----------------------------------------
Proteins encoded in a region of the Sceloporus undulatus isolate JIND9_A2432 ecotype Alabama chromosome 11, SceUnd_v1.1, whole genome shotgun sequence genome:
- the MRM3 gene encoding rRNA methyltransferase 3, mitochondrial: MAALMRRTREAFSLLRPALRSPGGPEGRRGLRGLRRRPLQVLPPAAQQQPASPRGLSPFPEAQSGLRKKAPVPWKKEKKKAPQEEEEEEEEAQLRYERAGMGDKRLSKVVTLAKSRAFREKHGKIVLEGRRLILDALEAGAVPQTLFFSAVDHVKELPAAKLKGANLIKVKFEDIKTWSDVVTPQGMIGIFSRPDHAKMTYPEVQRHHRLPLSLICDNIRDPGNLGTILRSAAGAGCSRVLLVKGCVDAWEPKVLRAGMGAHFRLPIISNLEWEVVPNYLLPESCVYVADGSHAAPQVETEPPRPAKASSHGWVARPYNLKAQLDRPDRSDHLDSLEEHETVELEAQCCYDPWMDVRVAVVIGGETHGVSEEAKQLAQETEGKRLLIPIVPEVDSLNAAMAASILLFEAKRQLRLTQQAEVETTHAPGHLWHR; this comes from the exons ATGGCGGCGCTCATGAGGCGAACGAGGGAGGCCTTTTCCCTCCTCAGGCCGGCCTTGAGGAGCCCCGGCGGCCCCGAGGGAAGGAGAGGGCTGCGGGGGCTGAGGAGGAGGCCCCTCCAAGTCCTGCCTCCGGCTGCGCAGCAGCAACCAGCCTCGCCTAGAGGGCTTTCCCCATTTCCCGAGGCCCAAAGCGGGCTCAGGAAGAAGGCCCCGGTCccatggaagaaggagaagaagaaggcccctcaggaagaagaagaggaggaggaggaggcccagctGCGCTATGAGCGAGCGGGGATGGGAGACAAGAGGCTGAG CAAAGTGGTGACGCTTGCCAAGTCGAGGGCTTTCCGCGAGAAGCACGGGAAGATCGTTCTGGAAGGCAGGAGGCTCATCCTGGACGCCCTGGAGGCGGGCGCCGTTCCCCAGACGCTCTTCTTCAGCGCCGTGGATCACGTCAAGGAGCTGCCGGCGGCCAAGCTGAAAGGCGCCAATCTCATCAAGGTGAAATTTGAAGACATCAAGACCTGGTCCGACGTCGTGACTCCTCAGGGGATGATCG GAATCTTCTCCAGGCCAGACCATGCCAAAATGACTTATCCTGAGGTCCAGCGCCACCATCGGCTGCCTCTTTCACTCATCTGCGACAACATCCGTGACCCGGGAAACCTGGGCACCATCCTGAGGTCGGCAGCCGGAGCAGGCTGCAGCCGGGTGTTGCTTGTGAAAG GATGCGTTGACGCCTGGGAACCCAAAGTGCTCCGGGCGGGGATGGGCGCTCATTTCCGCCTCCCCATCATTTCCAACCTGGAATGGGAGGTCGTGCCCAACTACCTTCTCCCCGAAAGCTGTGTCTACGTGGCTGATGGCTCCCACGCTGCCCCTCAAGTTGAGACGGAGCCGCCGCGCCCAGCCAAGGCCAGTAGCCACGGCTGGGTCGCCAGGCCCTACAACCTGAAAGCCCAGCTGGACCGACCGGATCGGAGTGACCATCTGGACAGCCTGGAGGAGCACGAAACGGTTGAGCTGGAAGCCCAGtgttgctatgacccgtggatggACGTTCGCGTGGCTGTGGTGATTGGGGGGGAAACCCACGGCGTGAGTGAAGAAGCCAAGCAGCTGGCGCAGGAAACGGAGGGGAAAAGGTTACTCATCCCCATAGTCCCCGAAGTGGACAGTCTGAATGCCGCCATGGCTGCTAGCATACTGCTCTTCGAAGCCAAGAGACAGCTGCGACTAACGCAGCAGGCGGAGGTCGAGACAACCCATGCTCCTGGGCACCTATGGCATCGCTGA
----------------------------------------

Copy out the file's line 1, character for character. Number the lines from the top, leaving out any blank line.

Proteins encoded in a region of the Sceloporus undulatus isolate JIND9_A2432 ecotype Alabama chromosome 11, SceUnd_v1.1, whole genome shotgun sequence genome: